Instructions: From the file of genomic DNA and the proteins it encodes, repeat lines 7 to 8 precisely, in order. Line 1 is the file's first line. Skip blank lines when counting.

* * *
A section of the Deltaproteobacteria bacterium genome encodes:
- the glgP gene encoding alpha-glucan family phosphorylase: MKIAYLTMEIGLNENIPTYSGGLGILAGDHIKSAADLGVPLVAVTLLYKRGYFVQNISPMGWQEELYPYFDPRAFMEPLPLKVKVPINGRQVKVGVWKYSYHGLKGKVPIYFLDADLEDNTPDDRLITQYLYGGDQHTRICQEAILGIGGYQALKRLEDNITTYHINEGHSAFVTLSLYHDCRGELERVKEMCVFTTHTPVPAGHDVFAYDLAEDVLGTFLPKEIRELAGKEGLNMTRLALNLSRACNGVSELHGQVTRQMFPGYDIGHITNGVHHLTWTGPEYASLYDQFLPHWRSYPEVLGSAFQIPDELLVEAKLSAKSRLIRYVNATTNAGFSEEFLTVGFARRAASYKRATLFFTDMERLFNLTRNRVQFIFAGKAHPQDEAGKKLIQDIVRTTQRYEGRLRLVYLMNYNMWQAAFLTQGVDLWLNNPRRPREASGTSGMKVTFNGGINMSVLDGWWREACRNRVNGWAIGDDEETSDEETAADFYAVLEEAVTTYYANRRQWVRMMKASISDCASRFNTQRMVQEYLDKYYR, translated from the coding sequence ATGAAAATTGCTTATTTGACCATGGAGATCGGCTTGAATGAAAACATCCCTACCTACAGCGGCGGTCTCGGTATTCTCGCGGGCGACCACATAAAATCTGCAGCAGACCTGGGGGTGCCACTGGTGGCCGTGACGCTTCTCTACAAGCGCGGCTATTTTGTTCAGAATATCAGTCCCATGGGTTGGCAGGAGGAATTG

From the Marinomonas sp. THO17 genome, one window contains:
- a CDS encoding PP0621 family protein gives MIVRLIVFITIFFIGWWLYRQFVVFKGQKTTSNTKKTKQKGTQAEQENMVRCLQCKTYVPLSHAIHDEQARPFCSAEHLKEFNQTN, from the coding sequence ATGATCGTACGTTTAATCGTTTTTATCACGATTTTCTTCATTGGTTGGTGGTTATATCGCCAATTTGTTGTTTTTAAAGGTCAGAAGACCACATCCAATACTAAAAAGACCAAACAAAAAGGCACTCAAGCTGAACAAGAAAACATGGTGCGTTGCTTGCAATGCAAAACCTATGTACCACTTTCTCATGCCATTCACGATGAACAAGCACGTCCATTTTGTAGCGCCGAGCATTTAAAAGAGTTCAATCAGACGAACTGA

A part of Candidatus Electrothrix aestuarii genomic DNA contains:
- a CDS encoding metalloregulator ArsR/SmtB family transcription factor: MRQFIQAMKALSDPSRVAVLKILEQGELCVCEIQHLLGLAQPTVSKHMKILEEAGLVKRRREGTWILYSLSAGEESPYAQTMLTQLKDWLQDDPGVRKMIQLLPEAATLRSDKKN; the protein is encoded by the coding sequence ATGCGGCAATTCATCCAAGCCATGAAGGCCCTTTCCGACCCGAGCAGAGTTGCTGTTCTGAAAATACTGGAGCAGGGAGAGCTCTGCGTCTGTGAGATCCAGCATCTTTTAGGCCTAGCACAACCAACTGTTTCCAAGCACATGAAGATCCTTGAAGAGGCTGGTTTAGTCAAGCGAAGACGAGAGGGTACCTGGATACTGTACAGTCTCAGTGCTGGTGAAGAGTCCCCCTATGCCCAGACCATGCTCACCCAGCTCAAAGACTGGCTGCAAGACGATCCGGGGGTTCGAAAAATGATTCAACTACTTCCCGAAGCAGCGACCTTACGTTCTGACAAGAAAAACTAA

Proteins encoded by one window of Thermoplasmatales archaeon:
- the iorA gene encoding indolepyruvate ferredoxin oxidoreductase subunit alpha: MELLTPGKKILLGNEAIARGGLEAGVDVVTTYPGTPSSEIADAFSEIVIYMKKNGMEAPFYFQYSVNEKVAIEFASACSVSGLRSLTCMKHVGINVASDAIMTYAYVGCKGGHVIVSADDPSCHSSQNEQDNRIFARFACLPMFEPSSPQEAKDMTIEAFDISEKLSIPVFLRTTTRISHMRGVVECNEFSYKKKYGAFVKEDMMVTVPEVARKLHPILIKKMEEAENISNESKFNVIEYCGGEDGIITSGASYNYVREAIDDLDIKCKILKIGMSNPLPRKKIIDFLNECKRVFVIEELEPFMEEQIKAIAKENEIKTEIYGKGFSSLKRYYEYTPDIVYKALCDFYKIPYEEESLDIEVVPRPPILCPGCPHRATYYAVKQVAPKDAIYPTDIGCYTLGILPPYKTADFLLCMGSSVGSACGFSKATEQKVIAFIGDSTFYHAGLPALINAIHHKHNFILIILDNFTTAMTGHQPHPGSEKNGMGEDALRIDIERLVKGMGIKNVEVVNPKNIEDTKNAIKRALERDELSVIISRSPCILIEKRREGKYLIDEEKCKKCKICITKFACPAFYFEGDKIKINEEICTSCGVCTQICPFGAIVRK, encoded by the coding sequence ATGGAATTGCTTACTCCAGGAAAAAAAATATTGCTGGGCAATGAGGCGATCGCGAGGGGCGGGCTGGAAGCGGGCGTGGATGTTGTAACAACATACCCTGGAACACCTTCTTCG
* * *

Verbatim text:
Proteins encoded by one window of Thermoplasmatales archaeon:
- the iorA gene encoding indolepyruvate ferredoxin oxidoreductase subunit alpha: MELLTPGKKILLGNEAIARGGLEAGVDVVTTYPGTPSSEIADAFSEIVIYMKKNGMEAPFYFQYSVNEKVAIEFASACSVSGLRSLTCMKHVGINVASDAIMTYAYVGCKGGHVIVSADDPSCHSSQNEQDNRIFARFACLPMFEPSSPQEAKDMTIEAFDISEKLSIPVFLRTTTRISHMRGVVECNEFSYKKKYGAFVKEDMMVTVPEVARKLHPILIKKMEEAENISNESKFNVIEYCGGEDGIITSGASYNYVREAIDDLDIKCKILKIGMSNPLPRKKIIDFLNECKRVFVIEELEPFMEEQIKAIAKENEIKTEIYGKGFSSLKRYYEYTPDIVYKALCDFYKIPYEEESLDIEVVPRPPILCPGCPHRATYYAVKQVAPKDAIYPTDIGCYTLGILPPYKTADFLLCMGSSVGSACGFSKATEQKVIAFIGDSTFYHAGLPALINAIHHKHNFILIILDNFTTAMTGHQPHPGSEKNGMGEDALRIDIERLVKGMGIKNVEVVNPKNIEDTKNAIKRALERDELSVIISRSPCILIEKRREGKYLIDEEKCKKCKICITKFACPAFYFEGDKIKINEEICTSCGVCTQICPFGAIVRK, encoded by the coding sequence ATGGAATTGCTTACTCCAGGAAAAAAAATATTGCTGGGCAATGAGGCGATCGCGAGGGGCGGGCTGGAAGCGGGCGTGGATGTTGTAACAACATACCCTGGAACACCTTCTTCG